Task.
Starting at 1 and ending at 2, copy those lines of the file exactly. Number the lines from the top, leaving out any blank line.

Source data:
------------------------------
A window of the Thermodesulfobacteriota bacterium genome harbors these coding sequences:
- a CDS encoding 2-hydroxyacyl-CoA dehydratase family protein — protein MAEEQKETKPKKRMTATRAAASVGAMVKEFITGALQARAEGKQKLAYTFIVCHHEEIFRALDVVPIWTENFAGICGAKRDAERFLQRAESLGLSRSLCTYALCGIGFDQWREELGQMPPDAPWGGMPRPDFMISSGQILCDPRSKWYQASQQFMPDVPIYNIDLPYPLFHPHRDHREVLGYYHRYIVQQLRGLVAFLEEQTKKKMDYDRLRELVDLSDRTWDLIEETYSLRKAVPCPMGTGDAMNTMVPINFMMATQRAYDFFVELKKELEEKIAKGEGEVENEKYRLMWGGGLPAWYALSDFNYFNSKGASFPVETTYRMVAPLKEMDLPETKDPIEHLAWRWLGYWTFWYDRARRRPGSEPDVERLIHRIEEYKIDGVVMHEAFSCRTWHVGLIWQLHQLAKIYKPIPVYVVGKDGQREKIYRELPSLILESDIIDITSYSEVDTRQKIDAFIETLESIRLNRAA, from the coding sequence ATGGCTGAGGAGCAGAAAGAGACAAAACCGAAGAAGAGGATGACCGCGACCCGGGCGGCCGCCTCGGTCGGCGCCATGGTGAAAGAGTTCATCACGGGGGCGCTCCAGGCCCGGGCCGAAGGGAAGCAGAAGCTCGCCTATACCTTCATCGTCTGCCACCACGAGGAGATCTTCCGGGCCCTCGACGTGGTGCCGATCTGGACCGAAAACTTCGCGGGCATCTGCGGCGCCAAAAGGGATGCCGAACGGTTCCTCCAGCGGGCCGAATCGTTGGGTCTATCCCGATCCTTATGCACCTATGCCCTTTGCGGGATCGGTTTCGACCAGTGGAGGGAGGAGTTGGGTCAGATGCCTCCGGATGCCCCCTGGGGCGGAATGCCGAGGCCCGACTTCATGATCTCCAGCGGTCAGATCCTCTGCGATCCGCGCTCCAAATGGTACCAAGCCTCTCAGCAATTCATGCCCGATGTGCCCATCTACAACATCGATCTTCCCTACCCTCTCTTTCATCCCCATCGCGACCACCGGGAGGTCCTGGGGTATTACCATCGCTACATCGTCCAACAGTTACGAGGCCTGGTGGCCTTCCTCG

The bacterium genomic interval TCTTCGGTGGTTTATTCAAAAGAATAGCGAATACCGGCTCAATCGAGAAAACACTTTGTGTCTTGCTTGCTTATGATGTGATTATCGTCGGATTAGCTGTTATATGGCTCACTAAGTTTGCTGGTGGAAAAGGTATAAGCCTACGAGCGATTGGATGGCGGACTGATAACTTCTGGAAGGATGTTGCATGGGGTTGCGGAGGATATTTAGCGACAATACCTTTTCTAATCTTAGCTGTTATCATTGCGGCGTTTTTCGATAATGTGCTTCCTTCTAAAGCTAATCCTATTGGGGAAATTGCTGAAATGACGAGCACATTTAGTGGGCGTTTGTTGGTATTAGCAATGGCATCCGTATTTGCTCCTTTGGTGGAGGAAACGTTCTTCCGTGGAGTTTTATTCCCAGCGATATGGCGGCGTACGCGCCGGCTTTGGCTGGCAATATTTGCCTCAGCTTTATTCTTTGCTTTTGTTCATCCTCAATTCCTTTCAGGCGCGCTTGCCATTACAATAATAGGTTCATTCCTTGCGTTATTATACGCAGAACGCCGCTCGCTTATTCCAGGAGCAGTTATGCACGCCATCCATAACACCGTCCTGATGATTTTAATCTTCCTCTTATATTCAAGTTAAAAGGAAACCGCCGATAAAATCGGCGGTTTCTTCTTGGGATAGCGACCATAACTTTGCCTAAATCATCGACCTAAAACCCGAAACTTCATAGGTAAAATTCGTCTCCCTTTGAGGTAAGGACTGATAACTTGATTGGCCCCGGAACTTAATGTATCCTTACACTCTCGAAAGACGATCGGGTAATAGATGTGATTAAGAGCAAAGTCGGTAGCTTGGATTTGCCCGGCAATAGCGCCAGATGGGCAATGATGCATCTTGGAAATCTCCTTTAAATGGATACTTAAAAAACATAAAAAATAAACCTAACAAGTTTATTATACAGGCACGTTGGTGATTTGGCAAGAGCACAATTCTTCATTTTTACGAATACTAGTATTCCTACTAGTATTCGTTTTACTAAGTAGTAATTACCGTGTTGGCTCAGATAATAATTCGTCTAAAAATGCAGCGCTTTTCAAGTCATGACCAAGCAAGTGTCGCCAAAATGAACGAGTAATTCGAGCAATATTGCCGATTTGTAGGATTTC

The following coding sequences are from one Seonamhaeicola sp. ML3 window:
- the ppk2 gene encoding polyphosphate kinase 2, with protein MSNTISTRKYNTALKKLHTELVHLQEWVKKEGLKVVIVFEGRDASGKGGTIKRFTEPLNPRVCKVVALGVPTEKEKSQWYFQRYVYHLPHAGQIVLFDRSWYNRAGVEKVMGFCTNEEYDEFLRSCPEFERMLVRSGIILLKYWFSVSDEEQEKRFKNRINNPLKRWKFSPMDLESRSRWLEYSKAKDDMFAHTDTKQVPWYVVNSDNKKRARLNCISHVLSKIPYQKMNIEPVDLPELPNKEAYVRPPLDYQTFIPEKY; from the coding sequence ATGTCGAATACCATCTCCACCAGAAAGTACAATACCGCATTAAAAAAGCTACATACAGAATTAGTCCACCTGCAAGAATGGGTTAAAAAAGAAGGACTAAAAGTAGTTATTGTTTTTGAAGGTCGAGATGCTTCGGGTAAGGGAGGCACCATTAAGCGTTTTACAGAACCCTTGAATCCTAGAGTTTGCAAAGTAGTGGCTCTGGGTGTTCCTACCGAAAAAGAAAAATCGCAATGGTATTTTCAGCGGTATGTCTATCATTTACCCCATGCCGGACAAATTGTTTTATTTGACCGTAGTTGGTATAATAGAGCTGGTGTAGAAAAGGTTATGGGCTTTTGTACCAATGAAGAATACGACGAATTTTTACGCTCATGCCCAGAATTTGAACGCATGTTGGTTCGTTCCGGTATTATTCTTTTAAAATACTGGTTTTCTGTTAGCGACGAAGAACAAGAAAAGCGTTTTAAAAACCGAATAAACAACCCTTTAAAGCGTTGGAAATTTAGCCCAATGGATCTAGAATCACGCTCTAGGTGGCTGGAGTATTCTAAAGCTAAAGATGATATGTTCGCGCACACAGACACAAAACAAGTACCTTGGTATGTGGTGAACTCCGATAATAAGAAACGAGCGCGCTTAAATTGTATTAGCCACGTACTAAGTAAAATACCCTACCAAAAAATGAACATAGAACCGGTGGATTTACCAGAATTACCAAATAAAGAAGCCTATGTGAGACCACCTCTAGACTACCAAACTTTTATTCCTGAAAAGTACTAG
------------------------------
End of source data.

A window of the Thermodesulfobacteriota bacterium genome harbors these coding sequences:
- a CDS encoding 2-hydroxyacyl-CoA dehydratase family protein — protein MAEEQKETKPKKRMTATRAAASVGAMVKEFITGALQARAEGKQKLAYTFIVCHHEEIFRALDVVPIWTENFAGICGAKRDAERFLQRAESLGLSRSLCTYALCGIGFDQWREELGQMPPDAPWGGMPRPDFMISSGQILCDPRSKWYQASQQFMPDVPIYNIDLPYPLFHPHRDHREVLGYYHRYIVQQLRGLVAFLEEQTKKKMDYDRLRELVDLSDRTWDLIEETYSLRKAVPCPMGTGDAMNTMVPINFMMATQRAYDFFVELKKELEEKIAKGEGEVENEKYRLMWGGGLPAWYALSDFNYFNSKGASFPVETTYRMVAPLKEMDLPETKDPIEHLAWRWLGYWTFWYDRARRRPGSEPDVERLIHRIEEYKIDGVVMHEAFSCRTWHVGLIWQLHQLAKIYKPIPVYVVGKDGQREKIYRELPSLILESDIIDITSYSEVDTRQKIDAFIETLESIRLNRAA, from the coding sequence ATGGCTGAGGAGCAGAAAGAGACAAAACCGAAGAAGAGGATGACCGCGACCCGGGCGGCCGCCTCGGTCGGCGCCATGGTGAAAGAGTTCATCACGGGGGCGCTCCAGGCCCGGGCCGAAGGGAAGCAGAAGCTCGCCTATACCTTCATCGTCTGCCACCACGAGGAGATCTTCCGGGCCCTCGACGTGGTGCCGATCTGGACCGAAAACTTCGCGGGCATCTGCGGCGCCAAAAGGGATGCCGAACGGTTCCTCCAGCGGGCCGAATCGTTGGGTCTATCCCGATCCTTATGCACCTATGCCCTTTGCGGGATCGGTTTCGACCAGTGGAGGGAGGAGTTGGGTCAGATGCCTCCGGATGCCCCCTGGGGCGGAATGCCGAGGCCCGACTTCATGATCTCCAGCGGTCAGATCCTCTGCGATCCGCGCTCCAAATGGTACCAAGCCTCTCAGCAATTCATGCCCGATGTGCCCATCTACAACATCGATCTTCCCTACCCTCTCTTTCATCCCCATCGCGACCACCGGGAGGTCCTGGGGTATTACCATCGCTACATCGTCCAACAGTTACGAGGCCTGGTGGCCTTCCTCG